Abstract

abstract:

This article reads Hardy's representation of Egdon Heath in The Return of the Native (1878) against the ecology and environmental history of English heathland to challenge a growing consensus that sees Hardy as an ecological thinker. Hardy's writings fall short of ecological understanding, I argue, because his vision of humans entangled with an animated but deeply inhuman landscape creates affective and scalar tensions that falsely cast interspecies interdependence as ominous and alienating.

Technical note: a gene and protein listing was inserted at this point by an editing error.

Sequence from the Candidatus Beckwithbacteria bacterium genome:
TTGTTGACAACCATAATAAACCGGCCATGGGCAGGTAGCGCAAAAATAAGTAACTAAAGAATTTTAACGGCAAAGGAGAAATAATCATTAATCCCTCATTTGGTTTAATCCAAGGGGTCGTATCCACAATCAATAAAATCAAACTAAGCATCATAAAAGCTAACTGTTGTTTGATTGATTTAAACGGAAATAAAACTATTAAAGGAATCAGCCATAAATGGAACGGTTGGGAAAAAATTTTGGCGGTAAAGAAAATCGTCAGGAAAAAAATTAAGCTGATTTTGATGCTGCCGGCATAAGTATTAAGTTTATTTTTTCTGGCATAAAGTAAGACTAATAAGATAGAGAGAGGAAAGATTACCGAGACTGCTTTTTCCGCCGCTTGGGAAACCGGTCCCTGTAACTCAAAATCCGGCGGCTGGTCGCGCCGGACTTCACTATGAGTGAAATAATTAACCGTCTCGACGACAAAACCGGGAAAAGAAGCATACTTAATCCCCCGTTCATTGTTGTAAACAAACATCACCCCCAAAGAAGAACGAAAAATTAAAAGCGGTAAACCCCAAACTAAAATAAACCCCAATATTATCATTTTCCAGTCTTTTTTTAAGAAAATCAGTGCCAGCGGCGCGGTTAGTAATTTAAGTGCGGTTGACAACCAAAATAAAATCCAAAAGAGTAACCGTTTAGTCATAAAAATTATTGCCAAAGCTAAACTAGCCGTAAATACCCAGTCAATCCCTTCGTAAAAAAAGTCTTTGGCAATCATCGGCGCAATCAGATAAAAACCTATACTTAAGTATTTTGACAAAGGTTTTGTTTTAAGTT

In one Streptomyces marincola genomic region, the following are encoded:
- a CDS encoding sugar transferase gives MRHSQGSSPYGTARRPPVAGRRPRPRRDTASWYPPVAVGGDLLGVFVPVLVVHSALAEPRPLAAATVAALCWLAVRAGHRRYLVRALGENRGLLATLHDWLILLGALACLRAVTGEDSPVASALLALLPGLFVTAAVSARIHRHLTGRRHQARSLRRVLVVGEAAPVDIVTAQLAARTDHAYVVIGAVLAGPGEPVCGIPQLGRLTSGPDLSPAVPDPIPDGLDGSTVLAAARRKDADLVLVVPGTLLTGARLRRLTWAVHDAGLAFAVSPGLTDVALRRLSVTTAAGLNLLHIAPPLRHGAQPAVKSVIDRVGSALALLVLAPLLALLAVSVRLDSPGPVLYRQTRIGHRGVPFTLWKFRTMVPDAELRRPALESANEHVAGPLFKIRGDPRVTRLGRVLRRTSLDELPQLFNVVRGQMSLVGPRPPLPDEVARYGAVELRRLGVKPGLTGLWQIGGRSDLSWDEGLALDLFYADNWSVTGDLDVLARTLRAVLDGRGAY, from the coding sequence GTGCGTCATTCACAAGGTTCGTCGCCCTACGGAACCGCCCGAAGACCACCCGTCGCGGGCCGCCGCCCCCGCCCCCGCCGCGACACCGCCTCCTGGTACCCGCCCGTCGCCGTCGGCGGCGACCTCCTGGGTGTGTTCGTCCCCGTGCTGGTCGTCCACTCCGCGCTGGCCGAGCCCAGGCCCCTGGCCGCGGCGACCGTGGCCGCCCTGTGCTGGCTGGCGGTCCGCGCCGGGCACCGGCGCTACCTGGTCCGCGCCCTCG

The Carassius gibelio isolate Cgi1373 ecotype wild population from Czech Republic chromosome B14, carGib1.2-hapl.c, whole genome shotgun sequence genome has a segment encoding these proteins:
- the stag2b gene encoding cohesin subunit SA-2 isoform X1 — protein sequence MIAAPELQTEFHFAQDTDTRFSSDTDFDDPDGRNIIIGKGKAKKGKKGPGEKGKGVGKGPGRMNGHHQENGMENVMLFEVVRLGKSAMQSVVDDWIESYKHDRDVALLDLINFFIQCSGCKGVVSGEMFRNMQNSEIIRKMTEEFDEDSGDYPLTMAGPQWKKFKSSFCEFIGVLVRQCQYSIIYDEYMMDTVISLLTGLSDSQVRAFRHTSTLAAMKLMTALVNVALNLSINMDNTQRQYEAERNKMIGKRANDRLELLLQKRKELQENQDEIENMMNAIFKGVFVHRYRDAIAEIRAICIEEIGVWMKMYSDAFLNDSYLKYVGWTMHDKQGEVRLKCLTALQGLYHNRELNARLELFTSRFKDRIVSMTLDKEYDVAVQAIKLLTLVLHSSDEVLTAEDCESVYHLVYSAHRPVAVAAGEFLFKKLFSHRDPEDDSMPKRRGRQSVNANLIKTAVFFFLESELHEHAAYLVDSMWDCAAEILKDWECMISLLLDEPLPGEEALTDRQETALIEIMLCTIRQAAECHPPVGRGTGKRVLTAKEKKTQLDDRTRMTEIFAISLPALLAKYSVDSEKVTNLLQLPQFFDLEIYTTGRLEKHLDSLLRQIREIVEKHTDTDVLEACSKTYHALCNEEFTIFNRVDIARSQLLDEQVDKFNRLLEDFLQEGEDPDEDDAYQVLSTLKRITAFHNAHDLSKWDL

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Additional Information

ISSN
1534-7303
Print ISSN
0040-4691
Pages
pp. 149-177
Launched on MUSE
2020-05-07
Open Access
No
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